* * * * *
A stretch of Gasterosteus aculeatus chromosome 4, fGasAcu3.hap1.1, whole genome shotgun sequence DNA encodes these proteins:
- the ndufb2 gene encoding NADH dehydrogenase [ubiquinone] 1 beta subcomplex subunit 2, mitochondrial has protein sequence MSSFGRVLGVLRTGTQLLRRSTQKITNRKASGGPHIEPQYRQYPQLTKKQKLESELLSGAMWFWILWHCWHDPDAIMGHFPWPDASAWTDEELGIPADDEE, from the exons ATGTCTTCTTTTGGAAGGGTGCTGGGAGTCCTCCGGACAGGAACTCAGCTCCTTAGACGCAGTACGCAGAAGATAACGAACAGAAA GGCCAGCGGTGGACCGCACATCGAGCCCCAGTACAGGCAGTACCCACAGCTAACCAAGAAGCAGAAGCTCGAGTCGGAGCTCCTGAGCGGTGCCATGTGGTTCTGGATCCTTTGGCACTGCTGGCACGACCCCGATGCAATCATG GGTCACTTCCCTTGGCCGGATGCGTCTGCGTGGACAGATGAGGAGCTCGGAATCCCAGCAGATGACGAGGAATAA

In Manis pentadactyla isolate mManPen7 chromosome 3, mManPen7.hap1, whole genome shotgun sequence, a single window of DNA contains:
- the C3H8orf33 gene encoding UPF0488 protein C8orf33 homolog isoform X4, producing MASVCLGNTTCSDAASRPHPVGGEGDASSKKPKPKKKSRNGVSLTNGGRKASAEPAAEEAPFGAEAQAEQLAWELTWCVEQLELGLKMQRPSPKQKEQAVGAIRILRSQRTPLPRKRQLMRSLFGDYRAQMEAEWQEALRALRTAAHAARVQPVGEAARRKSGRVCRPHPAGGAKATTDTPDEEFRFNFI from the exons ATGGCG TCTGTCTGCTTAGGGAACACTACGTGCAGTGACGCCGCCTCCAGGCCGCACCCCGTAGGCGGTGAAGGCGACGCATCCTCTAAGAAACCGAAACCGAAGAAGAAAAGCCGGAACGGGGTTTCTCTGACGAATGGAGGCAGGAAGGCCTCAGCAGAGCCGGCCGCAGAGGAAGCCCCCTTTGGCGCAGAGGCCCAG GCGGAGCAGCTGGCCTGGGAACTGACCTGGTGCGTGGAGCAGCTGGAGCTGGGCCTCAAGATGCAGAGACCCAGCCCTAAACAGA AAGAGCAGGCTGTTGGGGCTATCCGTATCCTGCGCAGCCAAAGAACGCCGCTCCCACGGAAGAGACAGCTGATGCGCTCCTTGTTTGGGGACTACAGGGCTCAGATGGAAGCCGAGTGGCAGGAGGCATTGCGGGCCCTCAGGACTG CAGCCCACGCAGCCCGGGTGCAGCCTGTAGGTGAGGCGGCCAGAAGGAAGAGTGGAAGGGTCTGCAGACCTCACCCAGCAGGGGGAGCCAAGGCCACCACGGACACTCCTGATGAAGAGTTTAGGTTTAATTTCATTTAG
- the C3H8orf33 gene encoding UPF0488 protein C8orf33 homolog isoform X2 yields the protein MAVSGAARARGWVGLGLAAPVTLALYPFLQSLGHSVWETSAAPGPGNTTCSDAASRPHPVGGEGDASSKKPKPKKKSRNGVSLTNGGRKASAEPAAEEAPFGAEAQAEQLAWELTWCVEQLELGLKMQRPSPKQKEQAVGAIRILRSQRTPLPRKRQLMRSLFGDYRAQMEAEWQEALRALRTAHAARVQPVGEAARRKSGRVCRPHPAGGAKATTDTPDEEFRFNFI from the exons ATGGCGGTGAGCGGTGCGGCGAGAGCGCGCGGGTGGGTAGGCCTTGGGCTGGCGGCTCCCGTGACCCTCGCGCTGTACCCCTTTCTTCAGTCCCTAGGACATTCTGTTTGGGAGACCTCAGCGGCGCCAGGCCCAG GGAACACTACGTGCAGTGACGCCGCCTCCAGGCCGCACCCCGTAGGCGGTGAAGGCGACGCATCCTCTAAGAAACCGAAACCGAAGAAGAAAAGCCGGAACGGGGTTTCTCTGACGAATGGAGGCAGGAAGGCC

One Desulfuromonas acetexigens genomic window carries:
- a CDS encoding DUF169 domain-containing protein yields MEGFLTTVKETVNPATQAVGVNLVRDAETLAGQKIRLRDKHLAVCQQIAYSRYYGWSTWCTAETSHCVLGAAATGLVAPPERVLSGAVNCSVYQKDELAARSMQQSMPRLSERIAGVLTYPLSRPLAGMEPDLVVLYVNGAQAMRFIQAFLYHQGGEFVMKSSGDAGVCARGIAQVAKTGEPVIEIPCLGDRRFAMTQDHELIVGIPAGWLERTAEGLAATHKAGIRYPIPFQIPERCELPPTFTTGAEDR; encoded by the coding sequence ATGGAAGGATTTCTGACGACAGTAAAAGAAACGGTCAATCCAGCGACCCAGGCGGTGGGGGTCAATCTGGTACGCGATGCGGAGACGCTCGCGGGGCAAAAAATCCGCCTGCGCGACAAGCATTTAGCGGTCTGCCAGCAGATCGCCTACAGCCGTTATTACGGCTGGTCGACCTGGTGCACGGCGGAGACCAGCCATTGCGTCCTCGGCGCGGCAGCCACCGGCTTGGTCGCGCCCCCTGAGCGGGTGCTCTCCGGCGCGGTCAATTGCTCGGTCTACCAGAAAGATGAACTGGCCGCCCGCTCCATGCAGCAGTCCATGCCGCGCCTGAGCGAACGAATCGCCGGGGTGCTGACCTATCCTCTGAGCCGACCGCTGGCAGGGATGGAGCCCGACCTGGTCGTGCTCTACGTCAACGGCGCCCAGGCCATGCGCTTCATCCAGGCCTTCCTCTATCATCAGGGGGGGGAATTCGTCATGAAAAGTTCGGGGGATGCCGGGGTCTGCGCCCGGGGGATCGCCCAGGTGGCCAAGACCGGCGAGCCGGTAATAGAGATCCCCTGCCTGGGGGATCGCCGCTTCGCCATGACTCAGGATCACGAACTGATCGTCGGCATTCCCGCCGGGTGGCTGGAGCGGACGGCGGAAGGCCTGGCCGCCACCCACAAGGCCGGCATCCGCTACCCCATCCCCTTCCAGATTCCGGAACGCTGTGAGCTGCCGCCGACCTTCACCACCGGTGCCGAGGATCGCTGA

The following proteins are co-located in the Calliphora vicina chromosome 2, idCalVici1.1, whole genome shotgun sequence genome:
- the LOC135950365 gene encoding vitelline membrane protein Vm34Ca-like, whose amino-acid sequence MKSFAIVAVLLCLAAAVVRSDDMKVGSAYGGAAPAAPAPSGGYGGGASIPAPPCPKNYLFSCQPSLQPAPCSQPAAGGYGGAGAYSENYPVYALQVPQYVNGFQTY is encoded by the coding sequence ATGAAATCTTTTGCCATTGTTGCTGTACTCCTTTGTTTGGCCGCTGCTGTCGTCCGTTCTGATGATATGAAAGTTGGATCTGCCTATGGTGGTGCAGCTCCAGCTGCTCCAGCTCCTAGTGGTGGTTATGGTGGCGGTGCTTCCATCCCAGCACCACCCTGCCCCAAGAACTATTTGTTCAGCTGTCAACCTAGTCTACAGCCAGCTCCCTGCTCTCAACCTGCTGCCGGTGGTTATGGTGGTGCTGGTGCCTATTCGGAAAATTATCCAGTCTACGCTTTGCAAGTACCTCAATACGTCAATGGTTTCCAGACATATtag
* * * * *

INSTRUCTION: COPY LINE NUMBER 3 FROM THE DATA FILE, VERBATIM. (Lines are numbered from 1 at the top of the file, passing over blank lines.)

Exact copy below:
In Manis pentadactyla isolate mManPen7 chromosome 3, mManPen7.hap1, whole genome shotgun sequence, a single window of DNA contains: